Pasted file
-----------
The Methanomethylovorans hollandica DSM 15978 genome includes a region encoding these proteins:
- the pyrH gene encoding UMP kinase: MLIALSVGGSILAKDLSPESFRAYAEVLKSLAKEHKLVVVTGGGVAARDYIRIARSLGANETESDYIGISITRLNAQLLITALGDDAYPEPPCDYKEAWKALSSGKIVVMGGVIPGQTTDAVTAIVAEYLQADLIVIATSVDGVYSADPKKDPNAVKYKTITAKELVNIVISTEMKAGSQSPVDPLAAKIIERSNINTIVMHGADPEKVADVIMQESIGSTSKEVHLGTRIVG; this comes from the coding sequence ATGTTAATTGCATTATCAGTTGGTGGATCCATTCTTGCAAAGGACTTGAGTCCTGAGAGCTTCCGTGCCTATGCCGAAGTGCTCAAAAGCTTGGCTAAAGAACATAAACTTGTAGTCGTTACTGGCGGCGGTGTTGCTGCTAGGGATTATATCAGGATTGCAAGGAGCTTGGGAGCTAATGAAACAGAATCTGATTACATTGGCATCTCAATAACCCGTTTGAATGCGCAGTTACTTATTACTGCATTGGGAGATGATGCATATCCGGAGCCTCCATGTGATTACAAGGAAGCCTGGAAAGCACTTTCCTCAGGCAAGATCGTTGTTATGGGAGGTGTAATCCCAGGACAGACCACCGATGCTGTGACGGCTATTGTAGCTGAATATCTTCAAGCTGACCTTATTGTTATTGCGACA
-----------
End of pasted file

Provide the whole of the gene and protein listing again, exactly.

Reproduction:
The Methanomethylovorans hollandica DSM 15978 genome includes a region encoding these proteins:
- the pyrH gene encoding UMP kinase: MLIALSVGGSILAKDLSPESFRAYAEVLKSLAKEHKLVVVTGGGVAARDYIRIARSLGANETESDYIGISITRLNAQLLITALGDDAYPEPPCDYKEAWKALSSGKIVVMGGVIPGQTTDAVTAIVAEYLQADLIVIATSVDGVYSADPKKDPNAVKYKTITAKELVNIVISTEMKAGSQSPVDPLAAKIIERSNINTIVMHGADPEKVADVIMQESIGSTSKEVHLGTRIVG; this comes from the coding sequence ATGTTAATTGCATTATCAGTTGGTGGATCCATTCTTGCAAAGGACTTGAGTCCTGAGAGCTTCCGTGCCTATGCCGAAGTGCTCAAAAGCTTGGCTAAAGAACATAAACTTGTAGTCGTTACTGGCGGCGGTGTTGCTGCTAGGGATTATATCAGGATTGCAAGGAGCTTGGGAGCTAATGAAACAGAATCTGATTACATTGGCATCTCAATAACCCGTTTGAATGCGCAGTTACTTATTACTGCATTGGGAGATGATGCATATCCGGAGCCTCCATGTGATTACAAGGAAGCCTGGAAAGCACTTTCCTCAGGCAAGATCGTTGTTATGGGAGGTGTAATCCCAGGACAGACCACCGATGCTGTGACGGCTATTGTAGCTGAATATCTTCAAGCTGACCTTATTGTTATTGCGACA